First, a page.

How to Survive the First Month of New Motherhood - Page 2

By From wikiHow - How to Survive the First Month of new Motherhood

Taking a walk outside can be very refreshing for both you and the baby, and a baby carrier can make getting around very easy and comfortable for both of you.

  • Ease into a different diet. If you ate your way through nine months of pregnancy with the mindset of providing for two, don't expect to immediately go back to 1400 calories a day and the will power of a professional bodybuilder. It may take a week or two for your habits to adjust. Plan to eat 3 healthy meals a day, and give yourself a little flexibility with your snacks until your body catches up with your eating habits. After your doctor gives you permission, start exercising again in small increments. If possible, join a gym. Not only will going to the gym get you out of the house, you will be inspired to stay on track by all of the twenty-somethings in sports bras and spandex. Don't forget to drink enough water and take a daily multivitamin.
  • Keep your social life balanced. Some moms will find time away from the baby to be relieving, while others will prefer to keep the newborn with them at all times. It's an individual choice. Either way, stay in touch with your support system, whether that consists of the father, your close relatives, or friends. Consider finding other new mothers and connecting with them. Many places have groups of moms who meet regularly, and they can often be found with a little research on the Internet. As far as guests are concerned, limit people from visiting during this time when your child is vulnerable to contagious illnesses; most people are at their most contagious before they show symptoms of being sick.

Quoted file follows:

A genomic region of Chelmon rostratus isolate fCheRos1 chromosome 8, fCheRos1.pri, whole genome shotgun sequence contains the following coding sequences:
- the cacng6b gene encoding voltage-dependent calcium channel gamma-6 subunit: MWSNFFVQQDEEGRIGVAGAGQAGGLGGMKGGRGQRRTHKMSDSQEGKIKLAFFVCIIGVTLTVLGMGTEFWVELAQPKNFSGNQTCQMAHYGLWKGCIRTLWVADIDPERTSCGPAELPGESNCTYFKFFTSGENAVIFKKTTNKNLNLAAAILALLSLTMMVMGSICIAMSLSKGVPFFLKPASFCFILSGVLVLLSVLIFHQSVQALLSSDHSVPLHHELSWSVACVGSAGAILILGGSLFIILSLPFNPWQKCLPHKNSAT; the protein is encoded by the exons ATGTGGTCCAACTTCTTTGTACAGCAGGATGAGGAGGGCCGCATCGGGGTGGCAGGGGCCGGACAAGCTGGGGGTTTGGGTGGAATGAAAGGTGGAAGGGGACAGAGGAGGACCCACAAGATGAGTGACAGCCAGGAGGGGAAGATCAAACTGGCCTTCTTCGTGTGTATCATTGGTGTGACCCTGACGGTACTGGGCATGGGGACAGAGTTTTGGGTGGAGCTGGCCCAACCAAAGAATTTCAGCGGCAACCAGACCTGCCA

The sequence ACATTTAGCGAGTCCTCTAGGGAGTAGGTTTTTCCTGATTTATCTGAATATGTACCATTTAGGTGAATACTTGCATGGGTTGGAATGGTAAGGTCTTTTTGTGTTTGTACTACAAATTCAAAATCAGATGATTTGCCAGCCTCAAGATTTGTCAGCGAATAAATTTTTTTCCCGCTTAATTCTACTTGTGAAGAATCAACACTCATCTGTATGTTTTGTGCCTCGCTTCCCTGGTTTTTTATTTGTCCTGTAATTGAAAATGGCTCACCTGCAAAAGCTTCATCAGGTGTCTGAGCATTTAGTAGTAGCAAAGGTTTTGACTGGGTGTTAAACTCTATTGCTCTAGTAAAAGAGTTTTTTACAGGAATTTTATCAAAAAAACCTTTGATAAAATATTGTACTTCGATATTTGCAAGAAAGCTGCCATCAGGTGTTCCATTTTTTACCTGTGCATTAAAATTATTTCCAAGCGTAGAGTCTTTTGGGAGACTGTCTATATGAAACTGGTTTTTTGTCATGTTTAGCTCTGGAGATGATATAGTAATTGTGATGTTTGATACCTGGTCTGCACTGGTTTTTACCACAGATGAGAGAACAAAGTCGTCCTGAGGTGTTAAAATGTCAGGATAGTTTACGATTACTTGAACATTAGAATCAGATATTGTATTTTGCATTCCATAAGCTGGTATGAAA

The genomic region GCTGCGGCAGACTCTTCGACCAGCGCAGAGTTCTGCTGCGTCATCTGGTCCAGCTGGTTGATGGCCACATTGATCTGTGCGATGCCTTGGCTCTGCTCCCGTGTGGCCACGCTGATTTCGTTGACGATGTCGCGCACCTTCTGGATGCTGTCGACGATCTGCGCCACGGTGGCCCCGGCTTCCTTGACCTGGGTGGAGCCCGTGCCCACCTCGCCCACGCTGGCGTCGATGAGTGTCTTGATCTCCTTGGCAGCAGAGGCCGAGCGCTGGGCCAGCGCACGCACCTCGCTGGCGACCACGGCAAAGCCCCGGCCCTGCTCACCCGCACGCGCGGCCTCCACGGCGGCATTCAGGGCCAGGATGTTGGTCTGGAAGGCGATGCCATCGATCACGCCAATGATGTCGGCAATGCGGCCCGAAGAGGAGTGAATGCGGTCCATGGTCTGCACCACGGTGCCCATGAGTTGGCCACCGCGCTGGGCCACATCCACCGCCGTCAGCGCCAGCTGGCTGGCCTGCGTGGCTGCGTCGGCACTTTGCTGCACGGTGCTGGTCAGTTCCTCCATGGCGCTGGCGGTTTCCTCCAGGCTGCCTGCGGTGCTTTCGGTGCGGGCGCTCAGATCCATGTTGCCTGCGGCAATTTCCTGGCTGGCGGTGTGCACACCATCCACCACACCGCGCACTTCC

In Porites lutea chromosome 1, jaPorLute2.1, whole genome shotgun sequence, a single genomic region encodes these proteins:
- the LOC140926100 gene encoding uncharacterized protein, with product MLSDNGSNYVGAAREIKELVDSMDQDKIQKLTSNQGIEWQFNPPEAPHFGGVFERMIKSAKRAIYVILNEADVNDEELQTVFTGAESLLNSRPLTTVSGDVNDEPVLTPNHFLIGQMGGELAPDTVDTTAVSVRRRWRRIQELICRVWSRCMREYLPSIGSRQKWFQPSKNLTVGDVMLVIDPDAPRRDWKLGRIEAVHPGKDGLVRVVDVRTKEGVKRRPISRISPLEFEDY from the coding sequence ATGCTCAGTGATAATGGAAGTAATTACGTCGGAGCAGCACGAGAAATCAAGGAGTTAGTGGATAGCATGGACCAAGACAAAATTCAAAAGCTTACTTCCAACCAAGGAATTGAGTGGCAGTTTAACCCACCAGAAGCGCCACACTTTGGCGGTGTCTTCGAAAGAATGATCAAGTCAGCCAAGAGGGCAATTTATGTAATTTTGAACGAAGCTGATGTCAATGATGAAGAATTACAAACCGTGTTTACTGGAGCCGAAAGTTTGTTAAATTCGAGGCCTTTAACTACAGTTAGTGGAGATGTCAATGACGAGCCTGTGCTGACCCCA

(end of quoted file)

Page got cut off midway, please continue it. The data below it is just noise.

• Know what to expect from the baby. Don't be surprised if the baby loses a few ounces of weight during the first few days after being born--they'll usually bounce back to that weight after seven to ten days. Look for the baby to demand to nurse every 1 1/2 to 2 1/2 hours, appear satisfied after feedings, takes both breasts at each nursing, wet 6 or more diapers each day, and pass 3 or more soft stools per day. Have the baby checked up on by a doctor on the third or fourth day after birth (if the newborn was discharged within 24 hours of delivery) and two weeks after birth; this is a good time to ask the doctor any questions you may have. Always remember and keep up to date with shots. Immunization, flu, and others are important to get during this and the next few months. You may choose to decline or postpone immunizations. Smaller babies, especially premature, are more delicate and they don't have the immune system of a toddler or preschooler.
    • Spitting up is not uncommon and is nothing to be alarmed about, as long as the baby's weight gain is on schedule.
    • The umbilical cord stump will usually fall off during the second week; until then, give the newborn sponge baths instead of tub baths, dab the stump with alcohol, and fold the front of the diaper down below the navel to keep the area aired and clean.
    • If the baby is circumcised, place a dab of petroleum jelly on the circumcised area to keep the diaper from sticking to it.
  • Remember to enjoy that baby. The first few days and weeks will be rough, and you might be tempted to forget that you are in the midst of a miraculous and wonderful time. So even though you will be tired and sometimes stressed, do remember to soak in the joyful parts of the day. Cherish every minute, even when you are up at 2 am giving the baby a feeding and you look out the window and all is dark except your house. These few months will pass quickly and believe it or not, you will miss it!
  • Video

    This video provides a number of good tips for helping parents of newborns get more sleep.

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